Regression Analyses

We predicted the PSD level change score using a hierarchical linear regression (see Table 3). In Step 1, we included gender and age variables to control gender/age-related differences. The model was insignificant, ΔR2 = 0.02, ΔF(2, 99) = 2.20, ns. In Step 2, we entered suppression and reappraisal strategies scores (which were centered to reduce multicollinearity; Tabachnick and Fidell, 2007). However, they did not significantly improve the model, ΔR2 = 0.06, ΔF(2, 97) = 2.96, ns. The suppression strategy score contributed significantly to the prediction of the PSD level change score, t(97) = −2.27, p < 0.05, β = −0.23. The reappraisal strategy score was not a significant predictor, t(97) = −0.55, ns, β = −0.05. In Step 3, we added the interaction term between the reappraisal and suppression strategies, ΔR2 = 0.13, ΔF(1, 96) = 8.88, p < 0.01. The suppression strategy was no longer a significant predictor, t(96) = −1.49, ns, β = −0.15, and the reappraisal strategy remained an insignificant predictor, t(96) = −0.93, ns, β = −0.09. However, the interaction term between the reappraisal and suppression strategies was significant, t(96) = −2.97, p < 0.01, β = −0.29. We further investigated the change scores of SOM, INS, DEP, ANX, and HOS using the same method. Except for the SOM change scores, similar results were found in the final model. For INS change scores [R2 = 0.195, F(5, 96) = 4.66, p < 0.01], reappraisal [t(96) = −0.70, ns, β = −0.07] and suppression [t(96) = −1.95, ns, β = −0.19] were insignificant while the interaction term was marginally significant, t(96) = −1.79, p = 0.08, β = −0.17. For DEP change scores [R2 = 0.095, F(5, 96) = 2.02, ns], reappraisal [t(96) = −0.17, ns, β = −0.02] and suppression [t(96) = −1.49, ns, β = −0.16] were insignificant while the interaction term was marginally significant, t(96) = −1.94, p = 0.06, β = −0.20. For ANX change scores [R2 = 0.134, F(5, 96) = 2.98, p < 0.05], reappraisal [t(96) = −0.76, ns, β = −0.07] and suppression [t(96) = −0.74, ns, β = −0.08] were insignificant while the interaction term was significant, t(96) = −2.68, p < 0.01, β = −0.27. For HOS change scores [R2 = 0.074, F(5, 96) = 1.54, ns], reappraisal [t(96) = −0.54, ns, β = −0.05] and suppression [t(96) = 0.44, ns, β = 0.05] were insignificant while the interaction term was marginally significant, t(96) = −1.96, p = 0.05, β = −0.20.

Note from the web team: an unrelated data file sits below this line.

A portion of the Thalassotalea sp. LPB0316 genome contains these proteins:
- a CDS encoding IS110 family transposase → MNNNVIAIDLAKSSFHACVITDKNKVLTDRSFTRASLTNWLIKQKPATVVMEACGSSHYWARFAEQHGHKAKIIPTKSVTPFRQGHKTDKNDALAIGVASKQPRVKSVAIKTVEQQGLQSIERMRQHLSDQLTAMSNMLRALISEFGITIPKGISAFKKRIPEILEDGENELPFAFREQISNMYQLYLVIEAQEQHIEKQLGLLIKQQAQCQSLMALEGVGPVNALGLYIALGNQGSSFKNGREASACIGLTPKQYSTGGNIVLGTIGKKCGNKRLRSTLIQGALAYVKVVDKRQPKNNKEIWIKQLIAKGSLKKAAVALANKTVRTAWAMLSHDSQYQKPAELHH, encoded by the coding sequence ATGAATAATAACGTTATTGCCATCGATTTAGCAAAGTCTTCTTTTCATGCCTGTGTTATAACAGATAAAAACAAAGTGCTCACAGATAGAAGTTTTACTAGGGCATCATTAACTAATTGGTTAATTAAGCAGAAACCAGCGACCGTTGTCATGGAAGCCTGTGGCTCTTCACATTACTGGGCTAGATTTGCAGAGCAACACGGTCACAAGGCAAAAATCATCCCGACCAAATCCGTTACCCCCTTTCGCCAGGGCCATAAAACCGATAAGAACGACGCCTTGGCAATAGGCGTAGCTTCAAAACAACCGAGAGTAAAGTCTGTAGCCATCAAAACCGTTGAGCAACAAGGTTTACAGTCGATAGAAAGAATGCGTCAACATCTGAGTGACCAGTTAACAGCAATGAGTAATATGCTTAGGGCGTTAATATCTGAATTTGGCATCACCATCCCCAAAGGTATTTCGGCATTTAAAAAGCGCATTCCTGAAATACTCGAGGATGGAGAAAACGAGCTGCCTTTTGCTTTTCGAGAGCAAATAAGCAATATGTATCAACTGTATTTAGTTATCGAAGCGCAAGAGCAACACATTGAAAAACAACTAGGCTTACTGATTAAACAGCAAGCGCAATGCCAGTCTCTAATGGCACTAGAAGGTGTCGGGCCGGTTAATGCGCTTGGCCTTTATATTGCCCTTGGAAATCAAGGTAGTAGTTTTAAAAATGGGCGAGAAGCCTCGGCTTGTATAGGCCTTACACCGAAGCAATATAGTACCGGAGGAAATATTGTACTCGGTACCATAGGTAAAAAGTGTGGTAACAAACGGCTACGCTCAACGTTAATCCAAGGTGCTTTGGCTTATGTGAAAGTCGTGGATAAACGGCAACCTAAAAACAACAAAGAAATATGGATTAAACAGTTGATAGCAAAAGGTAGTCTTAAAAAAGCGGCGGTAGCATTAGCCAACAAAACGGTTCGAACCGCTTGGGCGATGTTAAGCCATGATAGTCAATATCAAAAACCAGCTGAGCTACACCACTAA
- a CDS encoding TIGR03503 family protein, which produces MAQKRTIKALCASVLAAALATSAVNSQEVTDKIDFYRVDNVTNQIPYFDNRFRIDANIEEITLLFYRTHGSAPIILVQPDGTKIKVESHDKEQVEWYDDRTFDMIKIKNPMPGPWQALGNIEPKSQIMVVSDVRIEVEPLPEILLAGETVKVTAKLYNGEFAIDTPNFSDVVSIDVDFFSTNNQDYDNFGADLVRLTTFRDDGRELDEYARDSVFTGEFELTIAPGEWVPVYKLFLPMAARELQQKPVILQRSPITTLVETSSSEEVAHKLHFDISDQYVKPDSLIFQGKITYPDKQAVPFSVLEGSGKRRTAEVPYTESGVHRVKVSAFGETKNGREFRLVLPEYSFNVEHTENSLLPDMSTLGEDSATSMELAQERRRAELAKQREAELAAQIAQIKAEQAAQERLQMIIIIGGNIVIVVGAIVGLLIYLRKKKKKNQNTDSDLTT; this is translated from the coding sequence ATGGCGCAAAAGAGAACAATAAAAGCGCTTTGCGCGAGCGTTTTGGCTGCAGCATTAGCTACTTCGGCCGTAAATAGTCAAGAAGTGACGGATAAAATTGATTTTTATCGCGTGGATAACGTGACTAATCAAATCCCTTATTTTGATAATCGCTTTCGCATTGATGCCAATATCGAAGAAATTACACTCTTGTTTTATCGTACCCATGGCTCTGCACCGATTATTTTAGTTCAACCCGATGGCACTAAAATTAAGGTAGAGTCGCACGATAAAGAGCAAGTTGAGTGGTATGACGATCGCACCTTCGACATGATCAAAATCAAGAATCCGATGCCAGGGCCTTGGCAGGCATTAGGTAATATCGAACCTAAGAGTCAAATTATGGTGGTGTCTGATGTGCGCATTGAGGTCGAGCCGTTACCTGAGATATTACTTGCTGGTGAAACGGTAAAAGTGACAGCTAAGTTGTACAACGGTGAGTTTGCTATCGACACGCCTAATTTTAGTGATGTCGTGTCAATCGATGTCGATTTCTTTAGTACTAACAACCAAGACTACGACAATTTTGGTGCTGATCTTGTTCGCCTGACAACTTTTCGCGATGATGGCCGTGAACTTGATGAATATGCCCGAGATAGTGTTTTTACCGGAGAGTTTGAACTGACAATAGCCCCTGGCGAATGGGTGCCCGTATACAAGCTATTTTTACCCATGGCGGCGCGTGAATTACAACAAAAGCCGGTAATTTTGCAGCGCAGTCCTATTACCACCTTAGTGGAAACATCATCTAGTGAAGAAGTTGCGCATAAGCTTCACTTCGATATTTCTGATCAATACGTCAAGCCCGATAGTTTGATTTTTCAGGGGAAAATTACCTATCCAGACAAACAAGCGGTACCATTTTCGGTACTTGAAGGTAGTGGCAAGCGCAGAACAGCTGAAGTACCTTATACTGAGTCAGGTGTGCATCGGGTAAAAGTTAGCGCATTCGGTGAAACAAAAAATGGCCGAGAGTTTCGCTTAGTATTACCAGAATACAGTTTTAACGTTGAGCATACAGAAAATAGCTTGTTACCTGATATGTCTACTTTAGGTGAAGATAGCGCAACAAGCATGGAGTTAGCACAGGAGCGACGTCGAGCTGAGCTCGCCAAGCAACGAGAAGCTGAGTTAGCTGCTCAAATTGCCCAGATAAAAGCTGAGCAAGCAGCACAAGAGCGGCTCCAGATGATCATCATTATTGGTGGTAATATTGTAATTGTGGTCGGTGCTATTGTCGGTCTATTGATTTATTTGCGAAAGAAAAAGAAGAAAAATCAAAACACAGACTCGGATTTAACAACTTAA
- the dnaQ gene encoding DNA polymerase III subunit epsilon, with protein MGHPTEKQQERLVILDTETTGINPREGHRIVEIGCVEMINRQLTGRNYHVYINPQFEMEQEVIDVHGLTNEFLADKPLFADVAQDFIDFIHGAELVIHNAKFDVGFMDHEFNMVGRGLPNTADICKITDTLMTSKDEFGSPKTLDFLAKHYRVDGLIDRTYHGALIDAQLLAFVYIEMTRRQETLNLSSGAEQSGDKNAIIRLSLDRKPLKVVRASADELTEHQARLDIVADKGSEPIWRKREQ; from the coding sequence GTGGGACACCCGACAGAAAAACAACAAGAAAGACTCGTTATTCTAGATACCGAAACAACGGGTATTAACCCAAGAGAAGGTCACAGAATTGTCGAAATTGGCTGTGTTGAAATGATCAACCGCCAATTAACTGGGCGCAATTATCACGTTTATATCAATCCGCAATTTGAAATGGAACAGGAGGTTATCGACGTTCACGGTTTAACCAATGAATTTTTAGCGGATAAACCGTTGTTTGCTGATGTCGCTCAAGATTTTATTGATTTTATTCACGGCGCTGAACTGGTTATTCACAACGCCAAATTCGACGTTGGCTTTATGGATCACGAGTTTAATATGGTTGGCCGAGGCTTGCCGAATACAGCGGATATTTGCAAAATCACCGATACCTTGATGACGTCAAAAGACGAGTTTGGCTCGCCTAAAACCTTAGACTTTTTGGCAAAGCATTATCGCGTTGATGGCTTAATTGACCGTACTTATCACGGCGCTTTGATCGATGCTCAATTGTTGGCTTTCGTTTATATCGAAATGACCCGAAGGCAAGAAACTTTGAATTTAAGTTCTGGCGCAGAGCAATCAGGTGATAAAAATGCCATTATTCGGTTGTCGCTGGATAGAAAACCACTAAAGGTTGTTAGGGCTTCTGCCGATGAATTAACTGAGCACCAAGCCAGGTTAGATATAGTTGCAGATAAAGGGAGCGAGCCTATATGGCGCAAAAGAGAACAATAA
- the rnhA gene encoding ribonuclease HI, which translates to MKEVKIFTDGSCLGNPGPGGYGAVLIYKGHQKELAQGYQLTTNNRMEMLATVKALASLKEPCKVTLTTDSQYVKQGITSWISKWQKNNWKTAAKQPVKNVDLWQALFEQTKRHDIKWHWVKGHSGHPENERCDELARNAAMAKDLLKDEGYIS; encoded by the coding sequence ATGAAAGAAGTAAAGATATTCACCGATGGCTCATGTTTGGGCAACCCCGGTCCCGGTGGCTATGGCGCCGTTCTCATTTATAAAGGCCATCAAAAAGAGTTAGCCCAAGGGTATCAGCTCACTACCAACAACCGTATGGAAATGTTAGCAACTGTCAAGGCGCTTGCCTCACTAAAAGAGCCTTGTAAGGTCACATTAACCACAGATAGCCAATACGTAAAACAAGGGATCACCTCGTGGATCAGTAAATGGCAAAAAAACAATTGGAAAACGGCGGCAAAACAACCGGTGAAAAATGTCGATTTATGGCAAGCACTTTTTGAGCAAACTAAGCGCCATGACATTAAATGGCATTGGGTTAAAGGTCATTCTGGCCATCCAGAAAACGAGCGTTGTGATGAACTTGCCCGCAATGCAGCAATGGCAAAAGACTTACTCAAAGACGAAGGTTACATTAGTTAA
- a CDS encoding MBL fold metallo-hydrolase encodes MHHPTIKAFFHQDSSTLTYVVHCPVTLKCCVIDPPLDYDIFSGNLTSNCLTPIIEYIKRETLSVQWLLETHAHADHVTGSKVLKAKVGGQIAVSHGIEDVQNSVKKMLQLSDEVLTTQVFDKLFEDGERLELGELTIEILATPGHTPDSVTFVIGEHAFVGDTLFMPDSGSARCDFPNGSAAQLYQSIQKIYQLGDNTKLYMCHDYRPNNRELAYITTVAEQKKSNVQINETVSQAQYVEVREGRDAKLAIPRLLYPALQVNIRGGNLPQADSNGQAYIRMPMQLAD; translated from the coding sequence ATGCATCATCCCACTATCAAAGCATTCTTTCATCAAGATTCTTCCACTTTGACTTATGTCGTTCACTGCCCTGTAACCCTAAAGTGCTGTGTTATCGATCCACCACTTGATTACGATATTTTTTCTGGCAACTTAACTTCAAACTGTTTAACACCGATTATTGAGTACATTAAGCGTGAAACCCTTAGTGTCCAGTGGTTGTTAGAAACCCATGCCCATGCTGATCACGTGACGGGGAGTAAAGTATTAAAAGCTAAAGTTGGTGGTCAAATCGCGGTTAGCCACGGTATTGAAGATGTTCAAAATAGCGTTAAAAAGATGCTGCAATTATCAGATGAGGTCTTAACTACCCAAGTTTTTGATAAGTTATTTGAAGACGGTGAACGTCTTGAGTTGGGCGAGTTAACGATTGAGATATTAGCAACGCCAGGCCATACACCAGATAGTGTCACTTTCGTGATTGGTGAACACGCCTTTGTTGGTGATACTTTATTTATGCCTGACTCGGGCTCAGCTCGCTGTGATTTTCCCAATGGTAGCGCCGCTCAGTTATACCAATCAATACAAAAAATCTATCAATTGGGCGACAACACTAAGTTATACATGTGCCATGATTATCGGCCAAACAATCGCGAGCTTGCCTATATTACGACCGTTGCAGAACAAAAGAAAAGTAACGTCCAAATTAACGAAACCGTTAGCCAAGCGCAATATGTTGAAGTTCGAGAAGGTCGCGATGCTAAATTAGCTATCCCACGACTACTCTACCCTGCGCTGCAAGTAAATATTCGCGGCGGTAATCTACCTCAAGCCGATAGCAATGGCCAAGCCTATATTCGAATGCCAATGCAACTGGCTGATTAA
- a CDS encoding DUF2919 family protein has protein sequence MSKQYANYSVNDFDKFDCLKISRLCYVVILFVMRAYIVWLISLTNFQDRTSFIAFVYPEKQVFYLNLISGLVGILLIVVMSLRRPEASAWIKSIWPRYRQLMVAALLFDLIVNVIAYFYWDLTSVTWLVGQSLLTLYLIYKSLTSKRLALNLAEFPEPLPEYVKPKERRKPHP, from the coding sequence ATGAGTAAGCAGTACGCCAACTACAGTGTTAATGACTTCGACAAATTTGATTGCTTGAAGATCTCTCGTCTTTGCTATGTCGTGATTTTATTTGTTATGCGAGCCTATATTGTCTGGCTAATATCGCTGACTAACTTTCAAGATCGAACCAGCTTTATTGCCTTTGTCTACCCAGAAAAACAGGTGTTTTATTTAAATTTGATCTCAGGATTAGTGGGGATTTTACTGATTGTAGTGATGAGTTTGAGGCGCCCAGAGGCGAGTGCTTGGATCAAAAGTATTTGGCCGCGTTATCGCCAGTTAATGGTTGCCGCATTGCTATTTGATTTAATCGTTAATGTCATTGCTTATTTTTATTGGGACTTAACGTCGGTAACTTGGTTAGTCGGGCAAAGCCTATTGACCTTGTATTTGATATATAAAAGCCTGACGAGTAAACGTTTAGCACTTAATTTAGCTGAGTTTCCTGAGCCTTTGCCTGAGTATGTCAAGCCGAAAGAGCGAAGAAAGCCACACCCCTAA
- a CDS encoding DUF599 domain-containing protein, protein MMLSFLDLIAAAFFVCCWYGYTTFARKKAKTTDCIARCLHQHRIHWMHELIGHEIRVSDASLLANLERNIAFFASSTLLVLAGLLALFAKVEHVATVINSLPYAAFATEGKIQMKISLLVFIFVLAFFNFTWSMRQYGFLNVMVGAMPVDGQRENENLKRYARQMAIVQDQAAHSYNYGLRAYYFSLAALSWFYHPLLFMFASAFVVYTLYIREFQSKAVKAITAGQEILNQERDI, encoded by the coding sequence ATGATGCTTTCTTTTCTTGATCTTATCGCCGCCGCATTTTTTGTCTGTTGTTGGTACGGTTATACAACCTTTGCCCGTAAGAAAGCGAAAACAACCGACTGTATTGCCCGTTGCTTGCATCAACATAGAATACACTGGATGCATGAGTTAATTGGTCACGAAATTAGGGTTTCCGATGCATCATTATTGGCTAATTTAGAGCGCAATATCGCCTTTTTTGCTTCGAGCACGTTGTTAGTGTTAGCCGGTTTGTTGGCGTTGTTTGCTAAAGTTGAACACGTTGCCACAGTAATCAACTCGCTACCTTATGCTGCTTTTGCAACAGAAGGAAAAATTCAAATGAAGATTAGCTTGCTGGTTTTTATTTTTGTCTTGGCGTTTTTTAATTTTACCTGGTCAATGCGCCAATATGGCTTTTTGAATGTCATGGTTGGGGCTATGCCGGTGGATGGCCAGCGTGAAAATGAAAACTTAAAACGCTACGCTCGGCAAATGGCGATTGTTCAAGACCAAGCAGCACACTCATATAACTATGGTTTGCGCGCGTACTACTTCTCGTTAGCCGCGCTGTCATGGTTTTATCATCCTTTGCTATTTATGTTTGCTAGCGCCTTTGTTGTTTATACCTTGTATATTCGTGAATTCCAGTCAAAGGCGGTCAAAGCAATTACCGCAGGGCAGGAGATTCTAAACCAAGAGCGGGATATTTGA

Table 3. Hierarchical linear regression of PSD level change score With ERQ reappraisal, ERQ suppression and the interaction term between ERQ reappraisal and ERQ suppression.